“The challenge is in building trust, which we have done by demonstrating a good track record. The fact that mainstream banks have lost so much trust has been a bit of a benefit,” he says.
There are also companies that have set themselves up as banks, but which work differently to the likes of RBS or HSBC in that they only lend money to ethical businesses. Triodos Bank has seen new customer accounts go up 83 per cent during the first week in July compared with the same week in June and website visits have gone up 50 per cent in the last six months (see box, below).
Lisa Stanley, head of communications at Triodos in the UK, says that Triodos doesn’t offer the highest rate of interest but has improved the rate recently. “We have made a conscious effort over the last two years to offer fair rates. We wouldn’t consider it sustainable to offer a table-topping rate to get the numbers in quickly, it is hard to give the good level of service if we are churning business in that way.”
Charity Bank, which only finances social enterprises, charities and community organisations, tells a similar story. The bank only has about £85m on its balance sheet and 2,500 depositors, but it wants to grow to about £250m in the next five years and its head of marketing Mark Howland claims it will benefit from a shift in consumer behaviour.
“The UK has been gripped for too long by apathy banking, but things are changing,” he believes. “Dissatisfaction with the high street banks is driving people to take action and we’ve seen the number of new depositors treble in the last six months.
“From a depositor’s perspective, they get a reasonable rate of return on their savings or ISA and can see that their money is benefiting society. It is not just about where the money goes, it is how we treat our customers. We know them by name, we don’t use call centres and we don’t reduce the rate of our savings accounts six months after a customer joins us.”
Big-name banks know they must improve their images, which is why Barclays appointed ex-Vodafone marketer David Wheldon in February as head of brand, reputation and citizenship. However, with a raft of high street stores opening banks, including Marks & Spencer and Asda, the future of banking looks like it will be very different, with room for the retailer as well as someone like Dave to bank on.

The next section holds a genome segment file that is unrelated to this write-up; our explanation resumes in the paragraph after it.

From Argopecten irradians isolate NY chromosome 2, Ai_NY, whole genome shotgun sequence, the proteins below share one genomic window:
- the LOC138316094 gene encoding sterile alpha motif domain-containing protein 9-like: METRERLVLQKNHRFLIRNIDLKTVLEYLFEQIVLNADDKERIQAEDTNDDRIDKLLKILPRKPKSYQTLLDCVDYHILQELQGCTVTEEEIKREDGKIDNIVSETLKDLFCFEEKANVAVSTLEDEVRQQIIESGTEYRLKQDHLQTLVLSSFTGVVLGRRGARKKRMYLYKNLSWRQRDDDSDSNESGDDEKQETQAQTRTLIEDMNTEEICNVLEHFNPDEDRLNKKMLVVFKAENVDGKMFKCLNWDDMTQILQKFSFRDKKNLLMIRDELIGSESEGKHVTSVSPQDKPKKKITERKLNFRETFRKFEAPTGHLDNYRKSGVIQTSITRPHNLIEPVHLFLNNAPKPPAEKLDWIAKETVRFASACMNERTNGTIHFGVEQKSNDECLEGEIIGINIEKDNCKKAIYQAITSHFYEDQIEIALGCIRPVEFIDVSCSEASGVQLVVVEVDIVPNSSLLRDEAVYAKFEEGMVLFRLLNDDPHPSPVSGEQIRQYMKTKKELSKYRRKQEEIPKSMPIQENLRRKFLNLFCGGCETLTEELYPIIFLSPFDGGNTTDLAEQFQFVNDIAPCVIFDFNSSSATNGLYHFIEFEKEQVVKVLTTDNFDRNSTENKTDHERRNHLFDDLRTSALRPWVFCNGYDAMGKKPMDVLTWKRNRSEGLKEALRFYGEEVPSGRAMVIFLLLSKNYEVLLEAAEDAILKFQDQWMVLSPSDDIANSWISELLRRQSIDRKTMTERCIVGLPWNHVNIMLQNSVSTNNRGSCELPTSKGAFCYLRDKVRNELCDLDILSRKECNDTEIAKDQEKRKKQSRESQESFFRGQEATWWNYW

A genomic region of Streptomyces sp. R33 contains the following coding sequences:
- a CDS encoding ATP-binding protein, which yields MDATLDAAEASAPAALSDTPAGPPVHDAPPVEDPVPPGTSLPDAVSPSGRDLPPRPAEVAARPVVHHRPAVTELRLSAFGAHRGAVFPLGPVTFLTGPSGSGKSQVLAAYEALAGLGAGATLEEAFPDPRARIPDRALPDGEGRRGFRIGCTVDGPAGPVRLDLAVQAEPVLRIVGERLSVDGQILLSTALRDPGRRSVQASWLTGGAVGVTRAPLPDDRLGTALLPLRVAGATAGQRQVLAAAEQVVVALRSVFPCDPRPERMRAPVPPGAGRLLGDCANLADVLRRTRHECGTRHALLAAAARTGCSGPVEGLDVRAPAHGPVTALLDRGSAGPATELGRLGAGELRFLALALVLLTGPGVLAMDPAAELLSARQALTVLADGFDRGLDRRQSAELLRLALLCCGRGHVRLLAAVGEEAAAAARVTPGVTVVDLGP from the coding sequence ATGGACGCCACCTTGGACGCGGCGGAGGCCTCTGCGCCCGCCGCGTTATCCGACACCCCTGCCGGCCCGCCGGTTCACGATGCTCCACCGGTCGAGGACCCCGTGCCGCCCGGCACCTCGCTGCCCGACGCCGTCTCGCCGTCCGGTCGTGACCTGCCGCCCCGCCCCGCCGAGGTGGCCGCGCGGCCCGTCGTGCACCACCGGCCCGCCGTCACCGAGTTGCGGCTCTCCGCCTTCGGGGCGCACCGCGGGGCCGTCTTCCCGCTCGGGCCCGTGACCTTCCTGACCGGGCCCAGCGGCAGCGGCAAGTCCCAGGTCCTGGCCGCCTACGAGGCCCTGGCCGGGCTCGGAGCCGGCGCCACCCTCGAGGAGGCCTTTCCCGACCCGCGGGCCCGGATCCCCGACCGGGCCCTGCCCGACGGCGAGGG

Case study: Triodos Bank
Ethical bank Triodos was set up in the Netherlands in 1980, only lending to companies that show a positive ethical, social or environmental impact, and has about 250,000 customers there on top of the 40,000 UK accounts it has notched up since opening here in 1995.
But now a new momentum is being generated among consumers and business people who are looking for alternatives to retail banks, following the Libor rate-fixing scandal that resulted in chief executive Bob Diamond leaving Barclays.
This movement has resulted in a “startling” number of people enquiring about Triodos’ services, claims head of communications Lisa Stanley.
She likens the change in consumer feeling to the Arab spring last year or the shareholder spring, where shareholders voted against chief executives’ pay at companies including WPP, Aviva and Credit Suisse.
Indeed, Triodos has seen customer account openings go up 56 per cent in the last six months and phone enquiries go up 78 per cent over the last month, in direct response to dissatisfaction with the main high street banks, says Stanley.
It has bought last-minute advertising in the national press to encourage people to switch, using the line ‘If not now, when’, which ran earlier this month. “We don’t have massive ad budgets but those [ads] together with unprecedented levels of media coverage upped the ante in terms of people calling and finding out about us,” she adds.
Triodos does not offer current accounts to consumers as they are too expensive for it to run at the moment, but UK managing director Charles Middleton says that people will have a greater effect on banks if it is their savings they switch out of the high street giants.
“If people moved their savings away from banks which say very little about what happens to their money once invested, to banks that make a virtue of telling depositors how their savings are being used, UK banks would have to sit up and take notice.
“They would no longer have the financial support to be able to do all these things that have got them into the mess they are now in.”